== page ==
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The third technique offered by Blanchard and Johnson is the one-minute reprimand.  There are times when reprimands are necessary.  Limiting this exchange to 60 seconds of a clear, calm explanation of the problem, as well as the corrective action needed, will greatly reduce your own stress, contain any emotionality that might rise in lengthier interactions and take that issue off the mental backburner where resentment and potential emotionality will simmer.  Taking 60 seconds immediately to address an error in a professional tone and to suggest a corrective plan again is a small investment in clearing the air, maintaining good working relationships and ‘teaching’.

Keeping in mind that praise is greatly enhanced in its power when an audience is listening and that reprimands are received much more easily and without resentment when care is taken for discretion will make those 60 seconds of communication even more potent, effective and empowering to your work team.

Anger Management Institute of Texas’ Executive Coaching Program is utilized by management of accredited hospital/organizations for physicians displaying disruptive behaviors in the workplace.

For more information please visit http://www.ami-tx.com

“Anger Management Institute of Texas is a certified Anderson & Anderson provider.”

Gregory A. Kyles, M.A., LPC, CEAP, CAMF
Director, Anger Management Institute of Texas
Diplomate, President of Texas Chapter
American Association of Anger Management Providers
http://www.ami-tx.com
https://gregorykyles.wordpress.com
http://www.linkedin.com/in/gregorykyles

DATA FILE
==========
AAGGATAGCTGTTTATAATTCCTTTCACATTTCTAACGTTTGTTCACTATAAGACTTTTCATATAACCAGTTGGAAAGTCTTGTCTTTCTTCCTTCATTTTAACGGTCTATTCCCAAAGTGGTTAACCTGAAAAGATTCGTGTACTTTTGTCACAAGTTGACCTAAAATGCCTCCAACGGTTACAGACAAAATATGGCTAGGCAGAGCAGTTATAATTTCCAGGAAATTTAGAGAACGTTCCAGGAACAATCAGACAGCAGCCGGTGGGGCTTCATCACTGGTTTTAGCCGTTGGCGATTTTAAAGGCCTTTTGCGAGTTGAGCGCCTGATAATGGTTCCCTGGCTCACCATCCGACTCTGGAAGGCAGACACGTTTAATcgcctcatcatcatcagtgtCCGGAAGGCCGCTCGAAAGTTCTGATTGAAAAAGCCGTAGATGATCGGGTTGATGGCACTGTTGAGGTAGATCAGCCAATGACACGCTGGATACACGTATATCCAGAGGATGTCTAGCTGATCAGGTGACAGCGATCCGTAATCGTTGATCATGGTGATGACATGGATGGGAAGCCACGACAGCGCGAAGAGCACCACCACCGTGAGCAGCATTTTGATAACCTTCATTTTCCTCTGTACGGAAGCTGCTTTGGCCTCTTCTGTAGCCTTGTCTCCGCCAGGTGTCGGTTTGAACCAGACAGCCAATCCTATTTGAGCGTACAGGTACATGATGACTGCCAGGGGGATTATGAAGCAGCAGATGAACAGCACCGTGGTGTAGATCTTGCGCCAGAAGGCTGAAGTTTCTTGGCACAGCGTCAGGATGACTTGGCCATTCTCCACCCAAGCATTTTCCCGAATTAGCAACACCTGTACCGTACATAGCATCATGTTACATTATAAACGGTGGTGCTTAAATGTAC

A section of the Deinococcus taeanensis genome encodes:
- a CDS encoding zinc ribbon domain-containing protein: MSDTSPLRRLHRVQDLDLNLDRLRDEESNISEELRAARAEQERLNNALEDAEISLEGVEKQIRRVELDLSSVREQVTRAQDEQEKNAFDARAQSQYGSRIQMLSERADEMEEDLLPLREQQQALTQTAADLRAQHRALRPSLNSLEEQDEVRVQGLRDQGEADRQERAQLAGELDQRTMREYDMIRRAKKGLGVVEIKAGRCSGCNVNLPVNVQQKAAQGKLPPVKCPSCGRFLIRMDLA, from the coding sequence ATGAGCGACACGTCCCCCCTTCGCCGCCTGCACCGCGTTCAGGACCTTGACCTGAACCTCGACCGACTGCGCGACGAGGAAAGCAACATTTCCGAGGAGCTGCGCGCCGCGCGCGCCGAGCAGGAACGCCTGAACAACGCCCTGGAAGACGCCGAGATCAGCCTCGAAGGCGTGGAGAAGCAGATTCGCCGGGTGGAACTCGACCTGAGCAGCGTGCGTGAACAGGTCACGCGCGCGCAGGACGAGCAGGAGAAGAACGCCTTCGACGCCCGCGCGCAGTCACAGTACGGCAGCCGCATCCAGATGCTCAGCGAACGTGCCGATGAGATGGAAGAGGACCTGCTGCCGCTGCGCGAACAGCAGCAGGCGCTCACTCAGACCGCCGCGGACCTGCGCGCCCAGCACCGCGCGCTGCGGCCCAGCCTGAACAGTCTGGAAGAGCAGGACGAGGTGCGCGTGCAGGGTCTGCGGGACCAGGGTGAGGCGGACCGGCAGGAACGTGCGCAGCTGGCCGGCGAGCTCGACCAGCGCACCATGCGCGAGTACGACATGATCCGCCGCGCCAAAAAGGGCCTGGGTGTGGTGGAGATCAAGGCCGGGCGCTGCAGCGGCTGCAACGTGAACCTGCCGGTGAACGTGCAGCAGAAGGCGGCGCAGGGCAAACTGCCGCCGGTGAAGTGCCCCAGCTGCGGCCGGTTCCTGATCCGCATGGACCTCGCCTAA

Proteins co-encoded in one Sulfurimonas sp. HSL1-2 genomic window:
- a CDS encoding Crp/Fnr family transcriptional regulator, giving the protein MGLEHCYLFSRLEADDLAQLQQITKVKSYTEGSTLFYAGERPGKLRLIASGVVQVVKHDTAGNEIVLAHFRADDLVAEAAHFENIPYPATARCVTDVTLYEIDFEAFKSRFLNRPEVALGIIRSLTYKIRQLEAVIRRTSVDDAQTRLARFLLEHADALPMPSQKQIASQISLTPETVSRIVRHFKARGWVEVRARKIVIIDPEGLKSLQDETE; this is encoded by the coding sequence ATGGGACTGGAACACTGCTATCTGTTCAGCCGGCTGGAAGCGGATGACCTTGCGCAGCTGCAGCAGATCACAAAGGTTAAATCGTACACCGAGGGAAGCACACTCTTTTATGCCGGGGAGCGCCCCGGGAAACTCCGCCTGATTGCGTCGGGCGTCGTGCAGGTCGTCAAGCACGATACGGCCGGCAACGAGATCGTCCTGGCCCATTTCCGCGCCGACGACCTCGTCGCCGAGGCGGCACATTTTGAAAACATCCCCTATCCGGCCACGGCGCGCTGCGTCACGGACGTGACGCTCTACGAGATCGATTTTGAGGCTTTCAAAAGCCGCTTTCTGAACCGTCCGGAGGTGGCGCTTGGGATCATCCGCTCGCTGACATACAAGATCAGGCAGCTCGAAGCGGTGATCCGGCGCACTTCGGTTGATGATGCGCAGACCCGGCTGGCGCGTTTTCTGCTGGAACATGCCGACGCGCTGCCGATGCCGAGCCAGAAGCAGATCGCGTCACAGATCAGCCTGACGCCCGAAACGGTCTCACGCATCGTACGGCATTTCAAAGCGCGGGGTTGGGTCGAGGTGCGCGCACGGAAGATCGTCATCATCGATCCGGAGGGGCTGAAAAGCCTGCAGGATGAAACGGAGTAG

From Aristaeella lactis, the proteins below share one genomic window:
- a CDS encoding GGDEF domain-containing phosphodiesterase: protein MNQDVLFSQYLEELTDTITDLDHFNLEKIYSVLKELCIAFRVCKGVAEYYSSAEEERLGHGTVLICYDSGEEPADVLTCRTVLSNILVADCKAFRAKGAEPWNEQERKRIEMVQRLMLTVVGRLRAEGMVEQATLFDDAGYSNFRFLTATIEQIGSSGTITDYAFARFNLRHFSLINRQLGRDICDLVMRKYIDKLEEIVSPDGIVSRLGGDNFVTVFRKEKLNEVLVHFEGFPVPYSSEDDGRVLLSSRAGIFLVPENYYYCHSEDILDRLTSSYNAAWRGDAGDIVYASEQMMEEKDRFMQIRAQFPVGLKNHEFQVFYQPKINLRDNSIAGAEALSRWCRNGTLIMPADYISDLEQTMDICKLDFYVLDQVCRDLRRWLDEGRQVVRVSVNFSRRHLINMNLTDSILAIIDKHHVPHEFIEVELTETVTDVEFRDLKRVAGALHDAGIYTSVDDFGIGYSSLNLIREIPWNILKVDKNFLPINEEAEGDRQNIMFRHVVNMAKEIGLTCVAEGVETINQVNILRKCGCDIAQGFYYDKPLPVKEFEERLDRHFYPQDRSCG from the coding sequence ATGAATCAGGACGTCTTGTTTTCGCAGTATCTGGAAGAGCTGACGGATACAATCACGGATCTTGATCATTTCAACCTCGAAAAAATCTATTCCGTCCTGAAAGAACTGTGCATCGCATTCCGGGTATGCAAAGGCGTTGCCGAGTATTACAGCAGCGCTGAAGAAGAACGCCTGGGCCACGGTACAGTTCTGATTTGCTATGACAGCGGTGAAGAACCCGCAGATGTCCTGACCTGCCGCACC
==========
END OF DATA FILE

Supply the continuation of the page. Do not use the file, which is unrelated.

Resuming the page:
http://www.myspace.com/anger_management_expert

Professional Consequences for the Disruptive Physician—the role of other physicians and professional organizations

consequences13Physicians considered “disruptive” in their professional lives are now faced with a greater possibility of administrative interventions due to JCAHO standards.  Interventions could result in loss of facility privileges, limited or lost privileges to practice medicine and even legal proceedings.  Physicians should be aware that administrative agencies could require that a disruptive physician undergo psychological assessment in order to determine fitness for practice and that a disposition of impairment is possible.
 
Such proceedings are distinct from civil or criminal proceedings reactive to malpractice. These are not to examine a case of patient care per se, but are to evaluate a physician’s fitness to continue medical practice. Interventions to address professional disruptive behavior and professional impairment can result in revoked licensure.  While revocation has been appealed in state courts, typically courts defer to the discretion of medical boards.